The article “50 Japanese scholars fire back in McGraw-Hill sex slave row” in the Dec. 12 issue about professor Eiji Yamashita’s well-worded and eminently reasonable rebuttal to the American academics’ year-long histrionics over the “comfort women” makes a nice capstone to this disheartening affair.
Throughout this past year, some of the most highly respected professors in Japan have consistently called for a revision of a badly flawed American textbook, and an open and honest public debate on the actual historical facts at issue. In return, they have gotten the obfuscations, insults, and amateurish politicking of the likes of Alexis Dudden. The Japan Times has, regrettably, slavishly followed the American herd — will no one among the academic and journalistic left take up the challenge and respond to the Japanese professors’ enumerated points with sincerity?
Professor Dudden’s latest broadside, in which she likens the Japanese government during the Pacific War to the barbarians in Boko Haram, should put paid to the idea that she has ever been interested in having a real debate.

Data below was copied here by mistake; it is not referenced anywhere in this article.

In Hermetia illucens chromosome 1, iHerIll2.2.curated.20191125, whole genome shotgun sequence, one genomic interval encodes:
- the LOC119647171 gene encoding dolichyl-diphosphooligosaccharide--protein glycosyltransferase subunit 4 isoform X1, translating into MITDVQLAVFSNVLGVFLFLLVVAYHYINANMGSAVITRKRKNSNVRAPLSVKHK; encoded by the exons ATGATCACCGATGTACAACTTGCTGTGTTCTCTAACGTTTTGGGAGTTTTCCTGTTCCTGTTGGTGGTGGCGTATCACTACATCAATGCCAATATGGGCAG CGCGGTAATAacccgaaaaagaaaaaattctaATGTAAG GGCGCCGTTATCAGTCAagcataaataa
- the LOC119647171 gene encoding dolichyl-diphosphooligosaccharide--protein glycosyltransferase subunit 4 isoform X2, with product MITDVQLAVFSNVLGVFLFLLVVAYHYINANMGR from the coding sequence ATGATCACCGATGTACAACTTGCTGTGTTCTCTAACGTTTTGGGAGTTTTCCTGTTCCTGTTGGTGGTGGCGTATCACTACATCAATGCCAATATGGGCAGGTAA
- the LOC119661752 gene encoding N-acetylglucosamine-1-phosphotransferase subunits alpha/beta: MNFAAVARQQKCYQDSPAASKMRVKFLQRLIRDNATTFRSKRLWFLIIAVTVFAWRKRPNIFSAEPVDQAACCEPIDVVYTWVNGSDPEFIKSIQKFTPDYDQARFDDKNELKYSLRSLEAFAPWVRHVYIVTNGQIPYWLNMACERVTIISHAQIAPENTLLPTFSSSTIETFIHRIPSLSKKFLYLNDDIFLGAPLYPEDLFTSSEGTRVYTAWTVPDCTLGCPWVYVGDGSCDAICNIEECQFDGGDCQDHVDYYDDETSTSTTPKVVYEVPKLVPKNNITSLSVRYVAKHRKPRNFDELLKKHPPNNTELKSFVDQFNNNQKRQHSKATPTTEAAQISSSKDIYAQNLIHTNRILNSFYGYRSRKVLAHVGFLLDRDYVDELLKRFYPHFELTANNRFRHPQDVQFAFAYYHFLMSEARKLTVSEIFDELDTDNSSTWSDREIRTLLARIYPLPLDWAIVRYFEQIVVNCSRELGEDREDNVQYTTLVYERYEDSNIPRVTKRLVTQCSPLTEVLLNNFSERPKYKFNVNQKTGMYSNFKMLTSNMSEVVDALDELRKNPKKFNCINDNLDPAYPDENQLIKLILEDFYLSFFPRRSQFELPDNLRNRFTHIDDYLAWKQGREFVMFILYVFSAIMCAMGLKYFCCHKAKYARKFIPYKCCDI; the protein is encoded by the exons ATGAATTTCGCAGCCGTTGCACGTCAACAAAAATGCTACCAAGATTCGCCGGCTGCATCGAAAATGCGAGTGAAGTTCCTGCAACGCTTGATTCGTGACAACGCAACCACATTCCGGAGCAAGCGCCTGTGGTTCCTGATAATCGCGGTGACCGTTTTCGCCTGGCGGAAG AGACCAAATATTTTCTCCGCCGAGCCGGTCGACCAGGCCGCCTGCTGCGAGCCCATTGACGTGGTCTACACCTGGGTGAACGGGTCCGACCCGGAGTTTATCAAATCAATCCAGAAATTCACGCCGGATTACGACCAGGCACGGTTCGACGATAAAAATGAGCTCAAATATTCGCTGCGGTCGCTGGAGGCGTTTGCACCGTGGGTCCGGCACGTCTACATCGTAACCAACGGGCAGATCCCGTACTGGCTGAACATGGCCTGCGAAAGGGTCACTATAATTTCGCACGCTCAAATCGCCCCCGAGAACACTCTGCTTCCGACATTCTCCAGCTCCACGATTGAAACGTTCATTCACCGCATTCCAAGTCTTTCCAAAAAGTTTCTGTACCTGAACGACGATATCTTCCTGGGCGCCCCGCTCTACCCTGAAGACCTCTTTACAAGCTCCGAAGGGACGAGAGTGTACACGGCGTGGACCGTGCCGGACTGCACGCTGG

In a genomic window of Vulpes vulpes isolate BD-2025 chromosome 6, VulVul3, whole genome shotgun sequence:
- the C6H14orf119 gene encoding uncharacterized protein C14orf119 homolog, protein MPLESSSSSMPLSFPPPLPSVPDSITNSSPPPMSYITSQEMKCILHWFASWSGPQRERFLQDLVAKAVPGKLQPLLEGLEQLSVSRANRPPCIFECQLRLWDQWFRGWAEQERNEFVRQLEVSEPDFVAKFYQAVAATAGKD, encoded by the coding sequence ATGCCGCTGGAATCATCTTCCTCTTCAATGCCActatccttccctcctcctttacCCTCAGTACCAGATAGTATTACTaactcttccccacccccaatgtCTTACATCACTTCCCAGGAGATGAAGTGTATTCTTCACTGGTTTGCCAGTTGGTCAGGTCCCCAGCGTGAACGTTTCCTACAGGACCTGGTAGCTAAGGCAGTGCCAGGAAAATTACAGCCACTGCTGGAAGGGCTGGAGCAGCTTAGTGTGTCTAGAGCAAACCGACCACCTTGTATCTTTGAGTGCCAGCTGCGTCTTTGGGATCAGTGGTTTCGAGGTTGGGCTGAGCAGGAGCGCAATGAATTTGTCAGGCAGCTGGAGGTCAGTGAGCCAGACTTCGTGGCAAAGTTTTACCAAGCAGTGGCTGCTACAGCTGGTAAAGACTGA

For those who still think Dudden is an unbiased watchdog willing to call a spade a spade, wherever she finds it, let us wait for her response to South Korea’s recent indictment of Park Yu-ha, whose scholarly, balanced and well-researched book on the comfort women may very well earn her a prison sentence in the same country that also arrested a Japanese journalist just one year ago.
The frustration that the Americans feel over their failure to find even one-sixtieth the amount of evidence for Japanese “war crimes” as for Nazi atrocities is very real. What it really reveals, though, is that the Americans have accused and convicted the Japanese long before they bothered to start looking for the evidence. A professional scholar would have started with an open mind first, and seen what the documentary evidence had to say. But this is not what Dudden has done.
The opinions expressed in this letter to the editor are the writer’s own and do not necessarily reflect the policies of The Japan Times.
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